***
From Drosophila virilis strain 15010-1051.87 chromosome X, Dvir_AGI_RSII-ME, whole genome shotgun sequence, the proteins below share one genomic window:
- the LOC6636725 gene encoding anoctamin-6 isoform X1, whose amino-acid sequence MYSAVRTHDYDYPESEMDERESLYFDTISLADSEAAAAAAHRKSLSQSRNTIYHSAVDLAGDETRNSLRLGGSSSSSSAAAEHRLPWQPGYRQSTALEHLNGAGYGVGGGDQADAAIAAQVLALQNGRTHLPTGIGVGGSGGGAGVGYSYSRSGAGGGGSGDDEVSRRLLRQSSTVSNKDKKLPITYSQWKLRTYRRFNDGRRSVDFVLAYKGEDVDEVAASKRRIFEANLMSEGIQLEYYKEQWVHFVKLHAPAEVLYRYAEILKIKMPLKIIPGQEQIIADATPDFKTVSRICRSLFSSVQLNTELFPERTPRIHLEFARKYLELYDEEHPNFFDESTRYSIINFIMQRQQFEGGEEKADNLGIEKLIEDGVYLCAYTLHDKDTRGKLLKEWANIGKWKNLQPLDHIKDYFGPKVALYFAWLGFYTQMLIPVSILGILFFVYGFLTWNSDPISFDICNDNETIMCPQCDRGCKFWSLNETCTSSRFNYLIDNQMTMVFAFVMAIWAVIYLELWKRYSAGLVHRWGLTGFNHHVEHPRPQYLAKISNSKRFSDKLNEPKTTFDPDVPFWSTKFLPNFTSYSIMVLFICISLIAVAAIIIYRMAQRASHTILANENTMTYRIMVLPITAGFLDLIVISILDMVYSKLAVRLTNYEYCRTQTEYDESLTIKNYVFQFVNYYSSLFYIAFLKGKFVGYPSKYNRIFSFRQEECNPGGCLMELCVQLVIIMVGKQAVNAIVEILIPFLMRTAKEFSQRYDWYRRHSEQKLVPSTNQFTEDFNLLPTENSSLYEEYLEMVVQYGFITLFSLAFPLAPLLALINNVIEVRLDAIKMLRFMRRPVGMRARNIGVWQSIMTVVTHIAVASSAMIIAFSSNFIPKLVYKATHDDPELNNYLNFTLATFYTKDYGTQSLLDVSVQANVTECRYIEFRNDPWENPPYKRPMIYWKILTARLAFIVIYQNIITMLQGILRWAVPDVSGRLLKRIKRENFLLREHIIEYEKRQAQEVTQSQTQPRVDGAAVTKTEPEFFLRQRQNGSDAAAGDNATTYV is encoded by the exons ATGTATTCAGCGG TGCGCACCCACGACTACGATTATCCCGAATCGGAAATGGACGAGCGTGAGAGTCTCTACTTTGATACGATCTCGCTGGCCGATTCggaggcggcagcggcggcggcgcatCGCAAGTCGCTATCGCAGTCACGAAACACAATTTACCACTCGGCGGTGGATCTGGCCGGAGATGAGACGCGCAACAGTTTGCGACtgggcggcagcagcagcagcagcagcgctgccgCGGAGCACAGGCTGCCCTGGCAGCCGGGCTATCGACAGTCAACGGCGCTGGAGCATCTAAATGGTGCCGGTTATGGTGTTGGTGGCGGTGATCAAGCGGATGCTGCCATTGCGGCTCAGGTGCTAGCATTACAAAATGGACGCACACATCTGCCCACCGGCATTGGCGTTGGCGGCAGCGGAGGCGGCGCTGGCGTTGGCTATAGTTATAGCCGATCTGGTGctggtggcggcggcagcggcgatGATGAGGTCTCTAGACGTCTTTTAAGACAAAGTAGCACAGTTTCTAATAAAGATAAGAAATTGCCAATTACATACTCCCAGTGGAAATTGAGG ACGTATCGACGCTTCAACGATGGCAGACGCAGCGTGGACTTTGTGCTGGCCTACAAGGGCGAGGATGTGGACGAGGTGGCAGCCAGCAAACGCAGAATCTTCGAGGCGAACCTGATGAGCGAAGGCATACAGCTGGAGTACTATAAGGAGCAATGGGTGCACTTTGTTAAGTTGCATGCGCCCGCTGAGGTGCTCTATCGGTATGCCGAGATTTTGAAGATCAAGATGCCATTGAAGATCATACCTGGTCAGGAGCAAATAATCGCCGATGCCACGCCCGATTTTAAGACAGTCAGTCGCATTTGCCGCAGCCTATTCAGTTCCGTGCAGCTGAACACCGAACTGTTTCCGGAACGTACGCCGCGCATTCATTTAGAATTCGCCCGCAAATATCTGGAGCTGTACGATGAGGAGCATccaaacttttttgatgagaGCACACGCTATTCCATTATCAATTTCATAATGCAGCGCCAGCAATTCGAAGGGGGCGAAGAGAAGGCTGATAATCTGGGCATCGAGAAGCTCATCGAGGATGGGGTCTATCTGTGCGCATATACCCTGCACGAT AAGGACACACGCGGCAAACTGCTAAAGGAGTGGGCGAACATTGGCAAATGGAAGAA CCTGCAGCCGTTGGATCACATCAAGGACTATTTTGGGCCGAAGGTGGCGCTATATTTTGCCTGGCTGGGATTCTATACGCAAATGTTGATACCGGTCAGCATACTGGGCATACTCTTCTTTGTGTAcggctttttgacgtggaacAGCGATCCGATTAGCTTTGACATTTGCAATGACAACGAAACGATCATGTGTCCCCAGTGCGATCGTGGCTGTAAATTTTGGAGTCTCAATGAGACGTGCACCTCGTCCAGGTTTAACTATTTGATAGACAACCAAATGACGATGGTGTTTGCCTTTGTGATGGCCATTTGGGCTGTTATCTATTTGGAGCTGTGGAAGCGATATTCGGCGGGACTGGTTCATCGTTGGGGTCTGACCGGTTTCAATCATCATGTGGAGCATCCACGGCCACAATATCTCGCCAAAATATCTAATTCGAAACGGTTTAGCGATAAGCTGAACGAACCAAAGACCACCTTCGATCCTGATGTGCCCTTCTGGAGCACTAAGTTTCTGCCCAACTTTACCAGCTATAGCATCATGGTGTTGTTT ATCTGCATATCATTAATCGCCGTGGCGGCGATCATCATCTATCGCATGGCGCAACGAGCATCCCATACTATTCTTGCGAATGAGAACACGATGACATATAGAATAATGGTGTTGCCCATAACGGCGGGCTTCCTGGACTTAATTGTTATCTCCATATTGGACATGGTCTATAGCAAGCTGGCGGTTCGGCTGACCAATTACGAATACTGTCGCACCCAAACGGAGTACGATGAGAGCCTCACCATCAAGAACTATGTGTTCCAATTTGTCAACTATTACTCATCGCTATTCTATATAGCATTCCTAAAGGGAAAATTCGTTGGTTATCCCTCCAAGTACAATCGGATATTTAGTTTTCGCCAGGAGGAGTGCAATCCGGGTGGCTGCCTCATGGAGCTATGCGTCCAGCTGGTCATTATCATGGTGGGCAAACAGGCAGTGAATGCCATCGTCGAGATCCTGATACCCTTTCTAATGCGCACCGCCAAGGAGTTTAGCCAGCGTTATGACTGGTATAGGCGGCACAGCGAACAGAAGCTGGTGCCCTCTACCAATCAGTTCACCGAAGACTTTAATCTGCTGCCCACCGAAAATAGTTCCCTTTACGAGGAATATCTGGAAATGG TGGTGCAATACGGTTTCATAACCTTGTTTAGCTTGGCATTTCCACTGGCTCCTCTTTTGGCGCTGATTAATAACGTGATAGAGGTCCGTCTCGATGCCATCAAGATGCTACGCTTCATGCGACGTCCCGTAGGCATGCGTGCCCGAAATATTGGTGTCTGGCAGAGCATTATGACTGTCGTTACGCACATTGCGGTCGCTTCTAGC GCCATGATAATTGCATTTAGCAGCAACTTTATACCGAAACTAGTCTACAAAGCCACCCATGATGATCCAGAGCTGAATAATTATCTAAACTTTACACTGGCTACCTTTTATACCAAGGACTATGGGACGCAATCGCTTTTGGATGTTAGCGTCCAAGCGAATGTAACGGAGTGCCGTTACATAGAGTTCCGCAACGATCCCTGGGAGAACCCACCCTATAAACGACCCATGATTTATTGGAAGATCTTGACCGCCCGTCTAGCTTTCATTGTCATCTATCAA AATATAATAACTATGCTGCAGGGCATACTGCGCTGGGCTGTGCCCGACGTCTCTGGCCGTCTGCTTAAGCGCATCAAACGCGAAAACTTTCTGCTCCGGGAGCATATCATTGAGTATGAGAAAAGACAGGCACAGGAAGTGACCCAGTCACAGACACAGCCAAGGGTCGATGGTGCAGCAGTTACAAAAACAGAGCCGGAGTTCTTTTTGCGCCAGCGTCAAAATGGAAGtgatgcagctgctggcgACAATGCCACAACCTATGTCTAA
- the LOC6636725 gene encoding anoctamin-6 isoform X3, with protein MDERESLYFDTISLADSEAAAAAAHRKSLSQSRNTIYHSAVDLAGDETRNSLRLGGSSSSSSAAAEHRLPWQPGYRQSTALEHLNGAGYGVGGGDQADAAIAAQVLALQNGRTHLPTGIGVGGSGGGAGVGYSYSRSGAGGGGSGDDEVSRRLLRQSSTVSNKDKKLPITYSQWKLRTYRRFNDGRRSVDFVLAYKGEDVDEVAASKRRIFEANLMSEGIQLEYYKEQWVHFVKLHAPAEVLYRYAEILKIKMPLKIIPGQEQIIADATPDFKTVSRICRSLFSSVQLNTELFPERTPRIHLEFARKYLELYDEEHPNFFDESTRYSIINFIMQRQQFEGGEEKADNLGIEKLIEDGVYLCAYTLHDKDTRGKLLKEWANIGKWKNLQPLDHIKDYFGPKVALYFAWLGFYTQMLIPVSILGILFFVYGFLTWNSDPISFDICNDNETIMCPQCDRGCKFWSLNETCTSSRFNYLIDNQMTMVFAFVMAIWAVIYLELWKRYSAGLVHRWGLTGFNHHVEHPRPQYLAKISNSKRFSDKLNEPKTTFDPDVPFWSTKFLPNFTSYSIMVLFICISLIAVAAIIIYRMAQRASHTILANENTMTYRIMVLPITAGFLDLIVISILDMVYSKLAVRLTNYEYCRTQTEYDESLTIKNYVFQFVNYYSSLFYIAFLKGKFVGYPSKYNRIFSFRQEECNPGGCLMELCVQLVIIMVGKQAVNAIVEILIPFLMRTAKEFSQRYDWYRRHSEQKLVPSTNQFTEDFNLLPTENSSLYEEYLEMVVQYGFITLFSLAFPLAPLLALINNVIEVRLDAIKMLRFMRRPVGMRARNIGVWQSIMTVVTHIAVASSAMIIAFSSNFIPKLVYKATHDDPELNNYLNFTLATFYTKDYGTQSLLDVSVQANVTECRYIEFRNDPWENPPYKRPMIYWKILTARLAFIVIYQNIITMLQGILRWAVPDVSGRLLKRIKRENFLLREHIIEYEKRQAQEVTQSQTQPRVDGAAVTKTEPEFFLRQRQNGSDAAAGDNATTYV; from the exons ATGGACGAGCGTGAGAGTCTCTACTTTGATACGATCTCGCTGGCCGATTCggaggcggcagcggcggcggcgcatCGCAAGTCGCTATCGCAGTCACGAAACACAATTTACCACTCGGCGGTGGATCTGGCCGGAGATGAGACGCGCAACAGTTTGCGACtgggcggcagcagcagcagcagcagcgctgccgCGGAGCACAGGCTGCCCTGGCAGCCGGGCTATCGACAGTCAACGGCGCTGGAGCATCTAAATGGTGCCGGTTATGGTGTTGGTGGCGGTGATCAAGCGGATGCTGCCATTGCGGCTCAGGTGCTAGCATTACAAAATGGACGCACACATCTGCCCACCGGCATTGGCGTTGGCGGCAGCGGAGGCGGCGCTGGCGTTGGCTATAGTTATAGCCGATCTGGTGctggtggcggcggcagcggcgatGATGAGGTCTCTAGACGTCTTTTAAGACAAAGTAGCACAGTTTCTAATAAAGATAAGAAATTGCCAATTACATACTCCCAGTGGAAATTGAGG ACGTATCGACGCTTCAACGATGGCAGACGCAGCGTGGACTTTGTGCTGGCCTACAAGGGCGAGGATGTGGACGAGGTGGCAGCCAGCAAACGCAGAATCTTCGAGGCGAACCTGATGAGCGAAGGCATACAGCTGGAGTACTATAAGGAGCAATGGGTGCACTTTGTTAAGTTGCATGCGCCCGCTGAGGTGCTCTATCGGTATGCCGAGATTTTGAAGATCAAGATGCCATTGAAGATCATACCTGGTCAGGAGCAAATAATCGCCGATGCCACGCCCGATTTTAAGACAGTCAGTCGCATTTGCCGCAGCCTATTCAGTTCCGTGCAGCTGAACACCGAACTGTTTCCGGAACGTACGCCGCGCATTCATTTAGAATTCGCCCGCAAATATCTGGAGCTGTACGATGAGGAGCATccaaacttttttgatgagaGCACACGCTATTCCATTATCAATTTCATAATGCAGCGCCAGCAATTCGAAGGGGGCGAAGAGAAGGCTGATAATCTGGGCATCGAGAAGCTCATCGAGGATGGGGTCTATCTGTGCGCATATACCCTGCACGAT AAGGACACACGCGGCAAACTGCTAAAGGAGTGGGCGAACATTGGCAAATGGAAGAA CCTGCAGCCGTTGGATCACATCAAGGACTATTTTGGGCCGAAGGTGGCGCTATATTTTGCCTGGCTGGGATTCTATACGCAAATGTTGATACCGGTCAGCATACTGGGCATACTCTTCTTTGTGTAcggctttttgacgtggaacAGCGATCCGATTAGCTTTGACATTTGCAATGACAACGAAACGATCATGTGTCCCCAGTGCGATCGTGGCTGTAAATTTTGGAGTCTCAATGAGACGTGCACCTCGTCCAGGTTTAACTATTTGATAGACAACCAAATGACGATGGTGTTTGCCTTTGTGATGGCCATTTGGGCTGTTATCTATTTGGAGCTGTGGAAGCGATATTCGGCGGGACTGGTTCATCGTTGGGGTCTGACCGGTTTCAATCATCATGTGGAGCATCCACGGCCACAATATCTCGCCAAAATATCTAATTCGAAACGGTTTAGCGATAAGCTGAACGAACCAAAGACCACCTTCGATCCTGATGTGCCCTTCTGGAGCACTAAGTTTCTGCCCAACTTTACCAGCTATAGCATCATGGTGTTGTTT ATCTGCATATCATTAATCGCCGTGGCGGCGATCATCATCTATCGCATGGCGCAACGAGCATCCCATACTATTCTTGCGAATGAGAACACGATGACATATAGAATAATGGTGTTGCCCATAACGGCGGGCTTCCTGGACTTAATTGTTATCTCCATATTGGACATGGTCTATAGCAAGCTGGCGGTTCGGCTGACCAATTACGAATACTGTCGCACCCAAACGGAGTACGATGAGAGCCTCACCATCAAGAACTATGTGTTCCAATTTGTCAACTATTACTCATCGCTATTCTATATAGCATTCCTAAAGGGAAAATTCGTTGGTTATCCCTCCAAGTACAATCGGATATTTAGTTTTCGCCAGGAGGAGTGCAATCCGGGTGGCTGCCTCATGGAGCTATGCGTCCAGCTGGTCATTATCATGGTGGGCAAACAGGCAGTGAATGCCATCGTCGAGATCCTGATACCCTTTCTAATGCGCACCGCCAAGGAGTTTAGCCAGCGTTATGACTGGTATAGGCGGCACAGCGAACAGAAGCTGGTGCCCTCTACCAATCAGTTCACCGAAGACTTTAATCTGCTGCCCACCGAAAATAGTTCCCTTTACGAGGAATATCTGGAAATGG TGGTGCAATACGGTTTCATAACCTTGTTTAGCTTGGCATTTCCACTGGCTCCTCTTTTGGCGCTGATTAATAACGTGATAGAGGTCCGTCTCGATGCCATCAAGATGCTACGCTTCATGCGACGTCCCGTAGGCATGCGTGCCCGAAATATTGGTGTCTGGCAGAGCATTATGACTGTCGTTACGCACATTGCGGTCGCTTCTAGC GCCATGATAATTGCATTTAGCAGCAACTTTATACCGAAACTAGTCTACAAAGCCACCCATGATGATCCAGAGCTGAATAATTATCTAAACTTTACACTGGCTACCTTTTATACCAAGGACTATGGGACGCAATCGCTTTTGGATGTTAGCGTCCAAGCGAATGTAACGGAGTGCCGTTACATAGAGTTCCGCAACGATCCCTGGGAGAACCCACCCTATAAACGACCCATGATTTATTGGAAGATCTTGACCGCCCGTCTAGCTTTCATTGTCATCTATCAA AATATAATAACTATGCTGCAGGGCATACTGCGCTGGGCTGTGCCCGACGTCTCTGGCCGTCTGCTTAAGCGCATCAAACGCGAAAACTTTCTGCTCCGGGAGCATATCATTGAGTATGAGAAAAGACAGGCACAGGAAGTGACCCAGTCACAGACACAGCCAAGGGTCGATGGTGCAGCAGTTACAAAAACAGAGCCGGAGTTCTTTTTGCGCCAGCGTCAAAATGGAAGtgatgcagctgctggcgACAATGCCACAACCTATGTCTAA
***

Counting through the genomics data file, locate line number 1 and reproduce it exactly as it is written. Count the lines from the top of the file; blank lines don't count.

From Drosophila virilis strain 15010-1051.87 chromosome X, Dvir_AGI_RSII-ME, whole genome shotgun sequence, the proteins below share one genomic window: